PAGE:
There is something to be said about Johnson’s performance so far this season. His current BABIP sits at .353, which seems extremely high for a plodding first baseman. In his only two seasons with over 100 games played, Johnson’s BABIP’s were .330 and .323, so we can expect some regression in that respect. Also, as many people have mentioned before, we did not receive the same Nick Johnson of a few years ago, the one that hammered 23 homers and slugged .520 with a .230 ISO. This season Johnson’s ISO stands at .112, though in his small sample size time here he is sitting at .160. A wrist injury last year seems to ahve stripped much of Johnson’s power, and while he still has a .372 wOBA on the season (far higher than any Marlin not named Ramirez), some of the value that he held before the injuries of the last two seasons is gone and likely isn’t coming back.

Keep this in mind as we go forward in the division and Wild Card races. We’ve got Johnsons on our side. There isn’t anything that could top that. Well, there’s nothing that can top OUR Johnsons, at least.

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Tags: Chris Coghlan Hanley Ramirez Josh Johnson Miami Marlins Nick Johnson

  • Fishcrazy

    You’re right about the exaggeration of NJ’s effect on the rest of the hitters. It’s one of those lazy generalizations sportswriters and talking heads love to make: X changed once Y was added, therefore Y must’ve been responsible for it in some vague sports-cliche way. You know, this type of thing: “Johnson’s plate discipline is rubbing off on the other hitters” or some such.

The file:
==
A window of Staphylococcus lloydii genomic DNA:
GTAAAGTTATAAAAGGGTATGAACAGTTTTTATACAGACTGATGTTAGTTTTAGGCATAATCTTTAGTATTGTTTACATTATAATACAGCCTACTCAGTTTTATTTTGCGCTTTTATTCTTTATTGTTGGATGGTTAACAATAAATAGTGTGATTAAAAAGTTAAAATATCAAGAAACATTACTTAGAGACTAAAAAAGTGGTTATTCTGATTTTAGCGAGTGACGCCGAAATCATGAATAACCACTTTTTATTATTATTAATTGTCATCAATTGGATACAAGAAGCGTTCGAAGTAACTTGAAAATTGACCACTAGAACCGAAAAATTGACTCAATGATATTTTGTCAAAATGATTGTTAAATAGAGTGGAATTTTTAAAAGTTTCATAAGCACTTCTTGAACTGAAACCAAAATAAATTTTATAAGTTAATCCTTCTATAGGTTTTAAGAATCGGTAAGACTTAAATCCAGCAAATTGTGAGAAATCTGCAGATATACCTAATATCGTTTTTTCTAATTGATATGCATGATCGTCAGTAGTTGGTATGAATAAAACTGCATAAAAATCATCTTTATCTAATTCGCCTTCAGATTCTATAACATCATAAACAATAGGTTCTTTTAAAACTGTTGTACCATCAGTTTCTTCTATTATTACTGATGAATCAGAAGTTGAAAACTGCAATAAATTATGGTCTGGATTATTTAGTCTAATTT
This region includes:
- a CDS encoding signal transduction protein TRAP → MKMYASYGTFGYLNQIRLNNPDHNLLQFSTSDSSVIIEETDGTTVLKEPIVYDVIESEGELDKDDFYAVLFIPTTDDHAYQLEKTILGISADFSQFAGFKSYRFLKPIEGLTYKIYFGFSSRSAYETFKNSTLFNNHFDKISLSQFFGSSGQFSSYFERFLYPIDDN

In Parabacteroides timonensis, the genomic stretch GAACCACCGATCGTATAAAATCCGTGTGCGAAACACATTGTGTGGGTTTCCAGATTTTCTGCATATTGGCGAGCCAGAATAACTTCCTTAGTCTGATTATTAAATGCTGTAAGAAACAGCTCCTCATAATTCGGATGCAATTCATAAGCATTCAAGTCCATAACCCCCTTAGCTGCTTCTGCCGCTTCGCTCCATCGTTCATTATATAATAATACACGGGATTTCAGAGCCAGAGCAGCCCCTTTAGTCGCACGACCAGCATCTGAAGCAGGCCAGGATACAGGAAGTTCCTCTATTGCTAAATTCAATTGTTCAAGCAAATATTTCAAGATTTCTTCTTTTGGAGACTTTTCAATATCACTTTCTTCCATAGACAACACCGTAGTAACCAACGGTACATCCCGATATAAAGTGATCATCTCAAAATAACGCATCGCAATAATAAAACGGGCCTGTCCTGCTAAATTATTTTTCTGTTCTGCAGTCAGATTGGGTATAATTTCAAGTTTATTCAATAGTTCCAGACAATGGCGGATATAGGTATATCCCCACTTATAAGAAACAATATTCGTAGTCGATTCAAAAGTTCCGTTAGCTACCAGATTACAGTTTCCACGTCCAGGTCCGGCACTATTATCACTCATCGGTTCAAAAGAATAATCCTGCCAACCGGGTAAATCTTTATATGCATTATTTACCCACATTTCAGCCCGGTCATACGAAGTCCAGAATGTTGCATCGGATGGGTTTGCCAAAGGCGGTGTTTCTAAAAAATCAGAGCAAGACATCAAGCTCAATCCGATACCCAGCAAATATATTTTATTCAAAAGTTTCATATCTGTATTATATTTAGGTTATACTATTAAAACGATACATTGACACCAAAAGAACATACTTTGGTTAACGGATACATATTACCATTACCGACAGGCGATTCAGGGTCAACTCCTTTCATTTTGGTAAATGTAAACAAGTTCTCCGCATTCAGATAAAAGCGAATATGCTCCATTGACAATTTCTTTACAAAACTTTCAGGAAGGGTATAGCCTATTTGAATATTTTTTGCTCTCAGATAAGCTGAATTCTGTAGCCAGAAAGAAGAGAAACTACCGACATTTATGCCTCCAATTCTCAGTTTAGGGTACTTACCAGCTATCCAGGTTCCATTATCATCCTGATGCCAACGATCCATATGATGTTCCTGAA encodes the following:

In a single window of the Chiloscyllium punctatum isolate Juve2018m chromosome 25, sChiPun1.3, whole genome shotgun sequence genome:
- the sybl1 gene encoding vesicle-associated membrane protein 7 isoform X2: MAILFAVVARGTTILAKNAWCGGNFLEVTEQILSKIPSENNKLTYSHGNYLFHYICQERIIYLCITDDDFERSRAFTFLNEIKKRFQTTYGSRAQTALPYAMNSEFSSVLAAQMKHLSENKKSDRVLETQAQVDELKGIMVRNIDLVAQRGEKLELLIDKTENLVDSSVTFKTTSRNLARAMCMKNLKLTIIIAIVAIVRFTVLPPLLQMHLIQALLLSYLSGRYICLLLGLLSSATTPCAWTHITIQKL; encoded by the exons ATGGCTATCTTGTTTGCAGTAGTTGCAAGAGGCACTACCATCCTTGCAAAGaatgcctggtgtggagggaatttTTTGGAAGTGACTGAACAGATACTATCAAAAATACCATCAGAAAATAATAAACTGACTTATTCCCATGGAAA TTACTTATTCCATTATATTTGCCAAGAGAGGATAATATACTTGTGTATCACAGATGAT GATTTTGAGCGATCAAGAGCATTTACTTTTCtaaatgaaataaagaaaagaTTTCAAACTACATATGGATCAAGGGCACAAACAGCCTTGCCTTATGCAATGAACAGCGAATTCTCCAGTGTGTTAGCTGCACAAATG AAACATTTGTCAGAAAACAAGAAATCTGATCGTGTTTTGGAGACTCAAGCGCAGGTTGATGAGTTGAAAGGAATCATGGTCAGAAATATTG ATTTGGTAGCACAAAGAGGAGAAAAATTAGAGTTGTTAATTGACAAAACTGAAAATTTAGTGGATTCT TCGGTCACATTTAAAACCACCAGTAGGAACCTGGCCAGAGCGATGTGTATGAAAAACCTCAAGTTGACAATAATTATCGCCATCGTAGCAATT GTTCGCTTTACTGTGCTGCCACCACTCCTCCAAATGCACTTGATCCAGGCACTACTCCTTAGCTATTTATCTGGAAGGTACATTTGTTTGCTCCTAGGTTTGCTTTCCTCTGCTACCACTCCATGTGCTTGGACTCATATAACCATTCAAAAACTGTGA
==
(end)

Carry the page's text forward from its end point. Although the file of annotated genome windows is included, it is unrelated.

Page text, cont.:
How does that work, exactly? Coghlan watched Johnson bat a week ago and realized, “Hey! If you take four pitches out of the zone, you get to go to first base!” Thank goodness Johnson explained the concept of walks to everyone, like a caveman bringing fire to his more primitive kinsmen.

    Speaking of wrist injuries, is anyone ever going to point out that Cantu’s has robbed him of his power? He hit 8 homers in April, hurt his wrist, and has hit 4 homers in May-August. Yet no one talks about it, probably because Cantu still hits for a good average and collects his share of RBI (usually on singles).

    On the radio, Jim Presley said Cantu’s struggles are because he was on medication that made him dizzy the past couple weeks. Uh…what? The last two weeks aren’t the issue, Jim.

  • michaeljong

    Fishcrazy,

    I totally agree. Cantu’s value has dropped significantly because of his lack of power, and his average is being built up entirely on singles. His BABIP has dropped down to what we saw last season, and it’s no surprise that his “slump” has coincided with that. Cantu isn’t a .300 hitter, he’s not going to draw walks, so in order to be above average at the plate, he needs to hit for power. We know he isn’t a Gold Glover either, especially at third.